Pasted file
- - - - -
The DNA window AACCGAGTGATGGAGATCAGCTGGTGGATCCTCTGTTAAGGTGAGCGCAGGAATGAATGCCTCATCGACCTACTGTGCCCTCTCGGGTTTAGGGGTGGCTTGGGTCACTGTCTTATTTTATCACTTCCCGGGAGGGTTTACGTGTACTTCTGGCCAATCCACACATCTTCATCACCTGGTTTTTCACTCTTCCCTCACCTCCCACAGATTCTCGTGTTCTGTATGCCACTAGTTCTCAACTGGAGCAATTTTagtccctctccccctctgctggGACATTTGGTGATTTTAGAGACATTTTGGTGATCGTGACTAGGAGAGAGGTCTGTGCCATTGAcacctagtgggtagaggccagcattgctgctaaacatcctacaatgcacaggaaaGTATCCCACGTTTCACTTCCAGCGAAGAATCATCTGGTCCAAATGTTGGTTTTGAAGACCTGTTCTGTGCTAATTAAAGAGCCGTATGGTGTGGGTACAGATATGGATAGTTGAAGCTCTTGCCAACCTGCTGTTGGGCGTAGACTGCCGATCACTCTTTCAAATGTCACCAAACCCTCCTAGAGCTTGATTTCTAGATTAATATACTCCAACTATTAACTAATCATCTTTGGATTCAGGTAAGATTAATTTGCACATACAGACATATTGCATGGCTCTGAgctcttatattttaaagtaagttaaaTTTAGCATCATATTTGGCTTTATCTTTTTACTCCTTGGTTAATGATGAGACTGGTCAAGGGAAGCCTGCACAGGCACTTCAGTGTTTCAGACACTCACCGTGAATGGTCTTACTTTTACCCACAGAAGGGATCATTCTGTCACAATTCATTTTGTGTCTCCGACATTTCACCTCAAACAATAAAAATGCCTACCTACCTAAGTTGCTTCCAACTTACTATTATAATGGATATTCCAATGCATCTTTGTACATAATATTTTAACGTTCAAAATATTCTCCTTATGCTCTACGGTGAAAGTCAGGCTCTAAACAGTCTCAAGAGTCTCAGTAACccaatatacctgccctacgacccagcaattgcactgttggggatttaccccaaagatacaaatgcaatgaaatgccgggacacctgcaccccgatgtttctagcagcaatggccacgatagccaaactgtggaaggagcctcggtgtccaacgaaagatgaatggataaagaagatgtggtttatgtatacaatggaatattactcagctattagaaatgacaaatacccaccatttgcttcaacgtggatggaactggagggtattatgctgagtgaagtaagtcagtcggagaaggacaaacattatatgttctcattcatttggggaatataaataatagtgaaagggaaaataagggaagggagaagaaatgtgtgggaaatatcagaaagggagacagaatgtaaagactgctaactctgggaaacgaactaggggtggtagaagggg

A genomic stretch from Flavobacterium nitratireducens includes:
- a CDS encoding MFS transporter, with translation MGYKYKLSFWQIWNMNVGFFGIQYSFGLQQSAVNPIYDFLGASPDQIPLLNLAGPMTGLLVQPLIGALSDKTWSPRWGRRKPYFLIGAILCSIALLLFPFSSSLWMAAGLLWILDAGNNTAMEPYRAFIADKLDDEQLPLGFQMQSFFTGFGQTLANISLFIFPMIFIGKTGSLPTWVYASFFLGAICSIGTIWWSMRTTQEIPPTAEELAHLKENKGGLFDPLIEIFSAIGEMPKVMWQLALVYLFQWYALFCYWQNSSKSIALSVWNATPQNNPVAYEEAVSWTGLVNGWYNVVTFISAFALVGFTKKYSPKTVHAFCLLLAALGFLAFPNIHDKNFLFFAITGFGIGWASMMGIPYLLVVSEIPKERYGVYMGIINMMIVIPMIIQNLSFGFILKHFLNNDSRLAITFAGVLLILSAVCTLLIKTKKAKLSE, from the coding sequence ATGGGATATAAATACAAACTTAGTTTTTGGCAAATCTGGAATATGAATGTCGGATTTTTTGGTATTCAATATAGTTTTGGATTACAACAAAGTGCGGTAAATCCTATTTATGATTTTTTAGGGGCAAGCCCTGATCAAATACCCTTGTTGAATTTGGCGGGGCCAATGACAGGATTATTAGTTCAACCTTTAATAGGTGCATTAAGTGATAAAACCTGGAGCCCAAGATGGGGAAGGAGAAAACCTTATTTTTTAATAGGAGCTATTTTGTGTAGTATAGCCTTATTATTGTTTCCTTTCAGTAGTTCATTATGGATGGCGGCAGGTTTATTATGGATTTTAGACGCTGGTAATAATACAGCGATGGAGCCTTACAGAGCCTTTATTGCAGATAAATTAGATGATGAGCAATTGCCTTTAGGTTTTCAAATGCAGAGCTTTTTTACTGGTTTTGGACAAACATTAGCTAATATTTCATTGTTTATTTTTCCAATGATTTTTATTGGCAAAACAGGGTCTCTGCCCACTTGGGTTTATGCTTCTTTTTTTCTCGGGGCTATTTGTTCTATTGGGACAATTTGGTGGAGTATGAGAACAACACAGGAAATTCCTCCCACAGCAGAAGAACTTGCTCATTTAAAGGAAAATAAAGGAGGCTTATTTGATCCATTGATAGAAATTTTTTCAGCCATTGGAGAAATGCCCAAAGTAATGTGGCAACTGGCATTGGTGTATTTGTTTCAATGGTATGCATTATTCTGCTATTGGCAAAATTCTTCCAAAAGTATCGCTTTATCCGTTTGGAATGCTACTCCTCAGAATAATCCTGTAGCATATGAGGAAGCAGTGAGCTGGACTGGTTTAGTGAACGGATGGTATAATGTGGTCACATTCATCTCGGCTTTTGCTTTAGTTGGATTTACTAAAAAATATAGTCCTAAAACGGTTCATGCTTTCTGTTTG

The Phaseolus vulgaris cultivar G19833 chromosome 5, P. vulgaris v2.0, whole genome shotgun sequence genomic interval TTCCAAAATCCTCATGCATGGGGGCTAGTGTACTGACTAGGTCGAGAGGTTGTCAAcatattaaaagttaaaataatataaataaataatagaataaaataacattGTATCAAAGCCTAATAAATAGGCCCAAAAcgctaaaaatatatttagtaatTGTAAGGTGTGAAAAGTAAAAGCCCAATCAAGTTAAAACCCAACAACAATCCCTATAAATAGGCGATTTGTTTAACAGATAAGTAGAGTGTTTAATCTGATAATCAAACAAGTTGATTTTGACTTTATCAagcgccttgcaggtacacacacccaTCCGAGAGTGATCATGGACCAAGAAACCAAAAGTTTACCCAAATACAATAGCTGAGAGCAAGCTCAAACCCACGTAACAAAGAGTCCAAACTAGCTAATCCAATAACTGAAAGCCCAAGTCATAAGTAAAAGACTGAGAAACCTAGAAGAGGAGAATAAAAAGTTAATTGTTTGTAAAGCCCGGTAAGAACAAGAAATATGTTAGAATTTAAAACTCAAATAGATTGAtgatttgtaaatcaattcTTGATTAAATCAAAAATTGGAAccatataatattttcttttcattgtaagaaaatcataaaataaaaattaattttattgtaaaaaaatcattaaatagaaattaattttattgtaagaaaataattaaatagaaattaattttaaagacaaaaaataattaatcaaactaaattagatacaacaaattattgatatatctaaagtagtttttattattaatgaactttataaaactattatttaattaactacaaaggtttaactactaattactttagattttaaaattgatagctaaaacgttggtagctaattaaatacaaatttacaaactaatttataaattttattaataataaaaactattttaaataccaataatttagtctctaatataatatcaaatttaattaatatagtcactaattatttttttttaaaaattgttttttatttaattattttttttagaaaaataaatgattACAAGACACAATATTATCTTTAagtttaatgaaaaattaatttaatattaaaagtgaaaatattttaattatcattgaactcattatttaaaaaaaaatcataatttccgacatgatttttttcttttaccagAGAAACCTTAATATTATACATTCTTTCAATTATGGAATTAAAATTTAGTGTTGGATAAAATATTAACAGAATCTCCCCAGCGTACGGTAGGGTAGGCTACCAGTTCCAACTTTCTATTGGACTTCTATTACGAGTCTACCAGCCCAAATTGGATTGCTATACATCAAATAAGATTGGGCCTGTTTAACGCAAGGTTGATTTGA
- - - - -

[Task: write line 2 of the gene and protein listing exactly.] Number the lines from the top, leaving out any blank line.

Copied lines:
A genomic stretch from Flavobacterium nitratireducens includes: